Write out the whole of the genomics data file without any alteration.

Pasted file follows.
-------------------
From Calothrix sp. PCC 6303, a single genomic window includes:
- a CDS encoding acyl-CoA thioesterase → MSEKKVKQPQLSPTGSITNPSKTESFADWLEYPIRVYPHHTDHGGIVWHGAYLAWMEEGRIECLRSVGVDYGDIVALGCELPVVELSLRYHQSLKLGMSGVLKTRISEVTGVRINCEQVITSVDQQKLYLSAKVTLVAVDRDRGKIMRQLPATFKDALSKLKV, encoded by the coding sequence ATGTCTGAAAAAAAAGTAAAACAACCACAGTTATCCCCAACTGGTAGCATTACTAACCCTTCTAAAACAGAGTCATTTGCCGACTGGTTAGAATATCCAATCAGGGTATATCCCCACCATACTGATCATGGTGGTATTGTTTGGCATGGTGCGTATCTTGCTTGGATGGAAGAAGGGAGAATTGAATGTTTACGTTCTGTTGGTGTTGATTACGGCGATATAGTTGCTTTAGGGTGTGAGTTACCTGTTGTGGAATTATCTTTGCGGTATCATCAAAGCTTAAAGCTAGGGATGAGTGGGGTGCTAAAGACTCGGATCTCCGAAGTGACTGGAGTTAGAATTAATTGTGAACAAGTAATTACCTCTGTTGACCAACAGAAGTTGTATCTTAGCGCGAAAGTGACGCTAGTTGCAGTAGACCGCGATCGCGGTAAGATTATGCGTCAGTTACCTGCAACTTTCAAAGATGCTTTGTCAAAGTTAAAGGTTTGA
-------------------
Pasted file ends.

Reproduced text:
From Calothrix sp. PCC 6303, a single genomic window includes:
- a CDS encoding acyl-CoA thioesterase → MSEKKVKQPQLSPTGSITNPSKTESFADWLEYPIRVYPHHTDHGGIVWHGAYLAWMEEGRIECLRSVGVDYGDIVALGCELPVVELSLRYHQSLKLGMSGVLKTRISEVTGVRINCEQVITSVDQQKLYLSAKVTLVAVDRDRGKIMRQLPATFKDALSKLKV, encoded by the coding sequence ATGTCTGAAAAAAAAGTAAAACAACCACAGTTATCCCCAACTGGTAGCATTACTAACCCTTCTAAAACAGAGTCATTTGCCGACTGGTTAGAATATCCAATCAGGGTATATCCCCACCATACTGATCATGGTGGTATTGTTTGGCATGGTGCGTATCTTGCTTGGATGGAAGAAGGGAGAATTGAATGTTTACGTTCTGTTGGTGTTGATTACGGCGATATAGTTGCTTTAGGGTGTGAGTTACCTGTTGTGGAATTATCTTTGCGGTATCATCAAAGCTTAAAGCTAGGGATGAGTGGGGTGCTAAAGACTCGGATCTCCGAAGTGACTGGAGTTAGAATTAATTGTGAACAAGTAATTACCTCTGTTGACCAACAGAAGTTGTATCTTAGCGCGAAAGTGACGCTAGTTGCAGTAGACCGCGATCGCGGTAAGATTATGCGTCAGTTACCTGCAACTTTCAAAGATGCTTTGTCAAAGTTAAAGGTTTGA